Edible flowers pass the taste test: Safety warnings issued as floral ingredients grow in popularity

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The Independent Online
THE Elizabethans crystallised them, Alice B Toklas drank them and Prince Henry, son of Edward I, the Hammer of the Scots, took them as medicine. You can buy them in Sains bury's, eat them in smart restaurants, use them to turn a modest meal into an occasion. If you're not careful, you can also poison yourself and face a hefty fine into the bargain . . .

Edible flowers are the latest spice for jaded palates. Want to cheer up that boring old chicken and mushroom salad? Try a spot of marigold mayonnaise. Fed up with creme de menthe frappee ice cream? Wrap it in gladioli and sprinkle on some pelargoniums.

As traditions go, eating flowers is as old as eating, but until recently was considered the preserve of cranks, vegetarians and Amazonian hunter-gatherers. Today it is the subject of a Which? report.

High on the list of best buys, according to Gardening Which?, are chrysanthemums, pot marigolds and nasturtiums (particularly Whirlybird and Dwarf Jewel). Last year the Consumers' Association conducted taste tests among nearly 800 people and was 'amazed at the enthusiasm of the response'. Peppery nasturtiums were the favourites.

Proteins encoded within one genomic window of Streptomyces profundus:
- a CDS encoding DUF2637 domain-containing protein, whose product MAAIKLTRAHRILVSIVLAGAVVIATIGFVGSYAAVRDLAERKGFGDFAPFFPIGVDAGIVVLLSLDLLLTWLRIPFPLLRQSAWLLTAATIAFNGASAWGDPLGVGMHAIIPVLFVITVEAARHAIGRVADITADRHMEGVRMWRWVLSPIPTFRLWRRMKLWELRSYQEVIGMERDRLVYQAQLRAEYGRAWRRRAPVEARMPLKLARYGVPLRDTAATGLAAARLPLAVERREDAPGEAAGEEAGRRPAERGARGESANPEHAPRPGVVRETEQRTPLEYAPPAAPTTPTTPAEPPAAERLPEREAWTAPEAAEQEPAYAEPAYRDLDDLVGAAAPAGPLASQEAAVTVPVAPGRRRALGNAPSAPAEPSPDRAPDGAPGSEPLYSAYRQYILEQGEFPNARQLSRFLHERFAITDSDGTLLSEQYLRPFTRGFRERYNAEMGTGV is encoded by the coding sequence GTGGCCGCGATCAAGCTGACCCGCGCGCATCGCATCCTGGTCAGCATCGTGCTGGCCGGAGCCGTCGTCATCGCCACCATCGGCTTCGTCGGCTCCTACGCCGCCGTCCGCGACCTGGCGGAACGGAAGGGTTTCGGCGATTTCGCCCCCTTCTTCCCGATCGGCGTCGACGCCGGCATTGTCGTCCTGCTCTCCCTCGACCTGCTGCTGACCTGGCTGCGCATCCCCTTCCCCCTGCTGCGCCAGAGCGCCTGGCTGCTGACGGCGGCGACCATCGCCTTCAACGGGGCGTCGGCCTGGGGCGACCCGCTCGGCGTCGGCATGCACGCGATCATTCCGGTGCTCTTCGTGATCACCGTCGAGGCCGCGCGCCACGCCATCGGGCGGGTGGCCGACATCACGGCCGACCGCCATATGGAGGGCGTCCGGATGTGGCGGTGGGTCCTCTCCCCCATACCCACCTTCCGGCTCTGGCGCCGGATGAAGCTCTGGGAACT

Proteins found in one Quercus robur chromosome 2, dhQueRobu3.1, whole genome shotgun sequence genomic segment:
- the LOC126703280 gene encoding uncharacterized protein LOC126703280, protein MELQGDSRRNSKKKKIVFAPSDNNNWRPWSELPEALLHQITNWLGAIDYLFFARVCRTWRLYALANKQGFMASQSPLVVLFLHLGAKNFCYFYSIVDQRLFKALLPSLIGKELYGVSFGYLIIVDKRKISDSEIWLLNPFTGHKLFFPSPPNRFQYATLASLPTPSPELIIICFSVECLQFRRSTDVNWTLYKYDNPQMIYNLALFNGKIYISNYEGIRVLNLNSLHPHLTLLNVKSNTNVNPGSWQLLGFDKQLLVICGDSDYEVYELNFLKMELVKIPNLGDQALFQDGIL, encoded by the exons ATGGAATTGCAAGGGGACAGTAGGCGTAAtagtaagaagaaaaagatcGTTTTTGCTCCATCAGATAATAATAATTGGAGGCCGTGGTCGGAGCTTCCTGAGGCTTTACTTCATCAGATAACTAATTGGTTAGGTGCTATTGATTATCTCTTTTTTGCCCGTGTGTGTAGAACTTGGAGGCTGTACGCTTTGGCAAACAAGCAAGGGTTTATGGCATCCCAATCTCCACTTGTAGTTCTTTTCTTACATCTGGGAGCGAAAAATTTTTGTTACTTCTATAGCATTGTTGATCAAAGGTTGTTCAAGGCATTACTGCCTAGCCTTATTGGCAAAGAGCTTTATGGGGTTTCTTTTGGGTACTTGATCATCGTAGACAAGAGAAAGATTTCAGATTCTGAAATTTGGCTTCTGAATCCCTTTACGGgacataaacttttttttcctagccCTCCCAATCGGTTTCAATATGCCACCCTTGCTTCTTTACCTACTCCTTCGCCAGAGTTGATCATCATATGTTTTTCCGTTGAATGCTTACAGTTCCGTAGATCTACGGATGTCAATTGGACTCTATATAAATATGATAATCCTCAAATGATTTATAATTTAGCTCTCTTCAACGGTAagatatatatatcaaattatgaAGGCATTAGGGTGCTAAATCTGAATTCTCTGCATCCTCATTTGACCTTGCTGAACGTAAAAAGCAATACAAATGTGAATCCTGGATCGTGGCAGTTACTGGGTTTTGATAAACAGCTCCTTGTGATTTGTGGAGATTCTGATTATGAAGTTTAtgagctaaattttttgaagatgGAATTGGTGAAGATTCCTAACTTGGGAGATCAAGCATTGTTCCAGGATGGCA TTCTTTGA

Gardening Which? suggests a few dishes: pansy and pepper quiche, nasturtium salad, sauteed lily buds or yucca flowers. Sainsbury, which sells seasonal mixed packs of 25 edible blooms at its top 50 stores for pounds 1.09 each, says they do best as garnishes. 'You wouldn't just eat your way through a pack,' a spokeswoman said.

Much of this is old hat at the Grafton Manor restaurant in Bromsgrove, Hereford and Worcester, where dishes such as sweet cicely sorbet, comfrey fritters, and damask rose petal and lavender tart, served with angelica custard, have been on the menu for over a decade.

Simon Morris, its head chef, who is researching Elizabethan cuisine, says Shakespeare's contemporaries ate very well but cautions against trying to cook flowers. 'They can go very bitter and grassy,' he said.

Gardening Which? advises against too much experimentation. Daffodil sandwiches can cause vomiting, it says - and picking wild flowers may also be an offence under the Wildlife and Countryside Act.

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